#CityConversations - Dr Glyn Williams - Managing COVID-19 in India's Cities Reshaping people's everyday lives in poorer urban neighbourhoods

Managing COVID-19 – Case of Chennai, Tamil Nadu

Among the three cities examined, Chennai saw the highest number of COVID-19 instances during the first wave. For the state of Tamil Nadu, Chennai was the epicentre of the COVID-19 instances. Because there was no elected municipal body in Chennai at the time of the epidemic, the government’s response to COVID-19 was delayed at first. Testing capacity was also inadequate. By the end of March, the city’s testing capacity had been expanded, and people had been employed and deployed to monitor and supervise each of the city’s 200 wards on a decentralised basis. By June 2020, Chennai had improved board-level coordination, assisting in the mobilisation of massive state resources for virus containment and testing.

Chennai provided a variety of social assistance programmes to its inhabitants, including the universal public distribution system, budget canteens, community kitchens, income support to family card users, and so on. In managing COVID-19, Chennai saw a solid blending of community-based relief activities (NGOs, Women SHGs, social welfare organisations) with various levels of institutional government institutions.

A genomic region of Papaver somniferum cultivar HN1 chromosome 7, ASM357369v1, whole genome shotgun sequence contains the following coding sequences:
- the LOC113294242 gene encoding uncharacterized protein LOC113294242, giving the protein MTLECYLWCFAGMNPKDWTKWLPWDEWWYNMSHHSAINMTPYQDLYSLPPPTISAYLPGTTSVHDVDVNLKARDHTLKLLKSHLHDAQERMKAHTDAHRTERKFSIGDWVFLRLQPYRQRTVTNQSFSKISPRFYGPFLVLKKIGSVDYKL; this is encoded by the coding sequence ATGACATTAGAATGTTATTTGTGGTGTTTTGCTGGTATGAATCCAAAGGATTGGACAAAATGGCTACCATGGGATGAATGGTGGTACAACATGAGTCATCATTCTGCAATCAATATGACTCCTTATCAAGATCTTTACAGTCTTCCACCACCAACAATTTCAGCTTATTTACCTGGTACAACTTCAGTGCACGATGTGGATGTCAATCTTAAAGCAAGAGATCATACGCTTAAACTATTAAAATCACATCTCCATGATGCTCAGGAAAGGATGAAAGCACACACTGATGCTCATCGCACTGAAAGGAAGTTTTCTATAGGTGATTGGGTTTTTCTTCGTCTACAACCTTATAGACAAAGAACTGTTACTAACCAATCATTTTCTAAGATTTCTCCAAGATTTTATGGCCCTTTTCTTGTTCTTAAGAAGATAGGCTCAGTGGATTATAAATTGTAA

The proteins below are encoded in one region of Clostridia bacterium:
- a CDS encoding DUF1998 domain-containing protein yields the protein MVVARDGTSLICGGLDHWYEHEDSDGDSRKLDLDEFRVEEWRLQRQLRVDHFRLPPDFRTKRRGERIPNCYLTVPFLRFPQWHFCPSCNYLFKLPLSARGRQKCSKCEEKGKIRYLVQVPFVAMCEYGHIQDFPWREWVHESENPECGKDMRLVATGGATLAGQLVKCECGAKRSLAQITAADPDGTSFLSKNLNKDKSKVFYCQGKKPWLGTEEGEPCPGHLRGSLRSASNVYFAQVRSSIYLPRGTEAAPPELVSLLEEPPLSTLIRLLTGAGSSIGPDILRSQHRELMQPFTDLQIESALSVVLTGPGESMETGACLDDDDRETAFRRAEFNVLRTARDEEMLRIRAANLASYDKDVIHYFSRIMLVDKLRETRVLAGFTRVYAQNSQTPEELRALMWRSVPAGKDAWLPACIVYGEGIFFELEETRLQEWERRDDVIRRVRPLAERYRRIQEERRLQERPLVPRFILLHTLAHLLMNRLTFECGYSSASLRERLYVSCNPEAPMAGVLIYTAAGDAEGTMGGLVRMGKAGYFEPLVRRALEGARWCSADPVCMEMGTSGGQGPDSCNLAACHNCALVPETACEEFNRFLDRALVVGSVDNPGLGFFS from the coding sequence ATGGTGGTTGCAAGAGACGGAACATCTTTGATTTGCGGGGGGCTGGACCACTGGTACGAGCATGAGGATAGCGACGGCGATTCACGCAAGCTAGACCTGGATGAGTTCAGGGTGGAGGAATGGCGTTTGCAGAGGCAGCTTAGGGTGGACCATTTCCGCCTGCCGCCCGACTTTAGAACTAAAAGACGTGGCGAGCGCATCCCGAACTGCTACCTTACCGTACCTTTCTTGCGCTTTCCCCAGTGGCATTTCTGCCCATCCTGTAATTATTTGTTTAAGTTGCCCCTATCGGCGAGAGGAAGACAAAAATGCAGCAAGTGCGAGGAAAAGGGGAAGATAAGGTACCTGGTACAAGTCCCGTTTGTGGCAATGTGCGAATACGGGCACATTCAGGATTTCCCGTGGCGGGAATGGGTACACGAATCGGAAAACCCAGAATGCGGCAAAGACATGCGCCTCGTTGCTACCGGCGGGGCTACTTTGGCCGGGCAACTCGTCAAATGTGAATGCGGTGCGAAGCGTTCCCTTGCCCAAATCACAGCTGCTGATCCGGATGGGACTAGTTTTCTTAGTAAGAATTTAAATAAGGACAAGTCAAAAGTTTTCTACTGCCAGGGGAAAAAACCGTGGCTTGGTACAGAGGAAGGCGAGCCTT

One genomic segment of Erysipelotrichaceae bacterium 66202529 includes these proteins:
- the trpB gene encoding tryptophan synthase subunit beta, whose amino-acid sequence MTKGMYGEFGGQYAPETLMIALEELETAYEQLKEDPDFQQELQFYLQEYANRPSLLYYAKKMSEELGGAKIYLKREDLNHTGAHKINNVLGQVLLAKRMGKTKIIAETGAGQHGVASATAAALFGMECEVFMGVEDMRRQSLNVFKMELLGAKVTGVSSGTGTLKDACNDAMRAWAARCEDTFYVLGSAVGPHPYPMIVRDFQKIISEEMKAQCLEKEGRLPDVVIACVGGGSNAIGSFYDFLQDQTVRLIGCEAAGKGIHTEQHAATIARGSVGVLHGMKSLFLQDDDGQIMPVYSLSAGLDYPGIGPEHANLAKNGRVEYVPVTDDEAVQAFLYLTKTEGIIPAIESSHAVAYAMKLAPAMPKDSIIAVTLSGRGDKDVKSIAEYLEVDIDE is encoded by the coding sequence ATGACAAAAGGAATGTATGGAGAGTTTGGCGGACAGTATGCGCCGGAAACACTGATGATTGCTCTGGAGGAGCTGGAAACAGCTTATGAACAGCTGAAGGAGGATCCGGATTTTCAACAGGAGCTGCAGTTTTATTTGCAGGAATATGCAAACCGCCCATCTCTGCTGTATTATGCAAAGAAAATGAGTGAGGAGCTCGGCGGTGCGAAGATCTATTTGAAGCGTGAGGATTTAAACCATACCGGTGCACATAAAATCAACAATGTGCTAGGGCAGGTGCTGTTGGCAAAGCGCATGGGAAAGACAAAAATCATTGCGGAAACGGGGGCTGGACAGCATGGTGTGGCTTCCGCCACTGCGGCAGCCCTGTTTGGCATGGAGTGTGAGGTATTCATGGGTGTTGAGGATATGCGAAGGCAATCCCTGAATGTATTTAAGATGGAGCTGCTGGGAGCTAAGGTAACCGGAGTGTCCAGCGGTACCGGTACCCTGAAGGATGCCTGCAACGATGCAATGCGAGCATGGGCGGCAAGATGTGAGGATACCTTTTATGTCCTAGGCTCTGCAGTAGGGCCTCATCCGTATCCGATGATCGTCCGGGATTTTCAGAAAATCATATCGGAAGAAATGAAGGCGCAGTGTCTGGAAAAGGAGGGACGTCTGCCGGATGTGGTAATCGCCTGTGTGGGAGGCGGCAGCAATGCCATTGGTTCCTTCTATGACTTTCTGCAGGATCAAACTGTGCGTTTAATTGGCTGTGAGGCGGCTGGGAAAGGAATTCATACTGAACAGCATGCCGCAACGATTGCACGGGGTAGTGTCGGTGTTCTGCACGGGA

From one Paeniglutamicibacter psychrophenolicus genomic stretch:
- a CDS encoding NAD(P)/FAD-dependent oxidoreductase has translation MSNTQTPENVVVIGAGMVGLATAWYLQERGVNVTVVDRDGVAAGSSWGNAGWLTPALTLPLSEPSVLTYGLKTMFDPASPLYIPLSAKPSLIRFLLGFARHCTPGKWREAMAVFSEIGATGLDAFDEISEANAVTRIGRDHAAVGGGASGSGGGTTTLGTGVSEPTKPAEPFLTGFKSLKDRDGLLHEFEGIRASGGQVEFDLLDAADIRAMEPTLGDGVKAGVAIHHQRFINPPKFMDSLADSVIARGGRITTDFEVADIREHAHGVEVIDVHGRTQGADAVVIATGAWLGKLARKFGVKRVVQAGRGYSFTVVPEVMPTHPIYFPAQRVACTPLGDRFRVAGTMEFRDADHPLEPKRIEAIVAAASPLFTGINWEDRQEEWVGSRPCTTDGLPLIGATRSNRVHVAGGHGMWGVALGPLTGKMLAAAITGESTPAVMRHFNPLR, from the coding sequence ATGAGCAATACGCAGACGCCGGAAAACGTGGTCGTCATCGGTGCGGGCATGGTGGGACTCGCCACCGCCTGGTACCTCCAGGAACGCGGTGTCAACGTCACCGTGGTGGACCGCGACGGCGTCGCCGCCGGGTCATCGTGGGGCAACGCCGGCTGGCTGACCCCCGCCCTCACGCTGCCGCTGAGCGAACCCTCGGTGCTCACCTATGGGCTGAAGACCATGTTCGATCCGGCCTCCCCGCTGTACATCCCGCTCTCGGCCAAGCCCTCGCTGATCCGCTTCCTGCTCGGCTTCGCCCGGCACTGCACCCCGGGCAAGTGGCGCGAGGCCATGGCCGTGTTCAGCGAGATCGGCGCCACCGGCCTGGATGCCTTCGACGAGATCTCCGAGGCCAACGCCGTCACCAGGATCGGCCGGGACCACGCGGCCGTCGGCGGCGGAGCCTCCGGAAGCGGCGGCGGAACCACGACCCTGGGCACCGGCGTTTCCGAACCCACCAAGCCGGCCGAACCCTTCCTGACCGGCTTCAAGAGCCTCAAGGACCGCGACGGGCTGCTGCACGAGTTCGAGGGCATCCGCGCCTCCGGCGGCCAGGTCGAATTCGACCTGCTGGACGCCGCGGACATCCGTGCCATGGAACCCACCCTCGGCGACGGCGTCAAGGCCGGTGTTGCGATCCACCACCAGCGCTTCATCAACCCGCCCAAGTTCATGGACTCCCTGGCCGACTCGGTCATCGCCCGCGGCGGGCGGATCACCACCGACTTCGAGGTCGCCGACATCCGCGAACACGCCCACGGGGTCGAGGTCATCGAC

Managing COVID-19 – Case of Thiruvananthapuram, Kerala

Kerala had taken several constructive efforts in the aftermath of the epidemic, including establishing a “community-based track and trace mechanism” and launching the “Break the Chain” Corona Virus awareness campaign. Kerala previously had a Nipah Virus epidemic in 2018, which aided in the management of the current pandemic. The Keralite community assisted in the tracing and tracking of infected persons, which helped to postpone the peak of the initial wave. COVID-19 instances were initially contained in Trivandrum, however, the virus persisted long after the first wave. Community transmission from coastal fishing belts happened in Trivandrum by July 2020. The state elections in Kerala, as well as the large reverse migration of workers from gulf nations to Kerala, were all highlighted as super spreader events. Kerala supported its citizens by immediate financial reliefs, an innovative online education system, online awareness campaigns etc.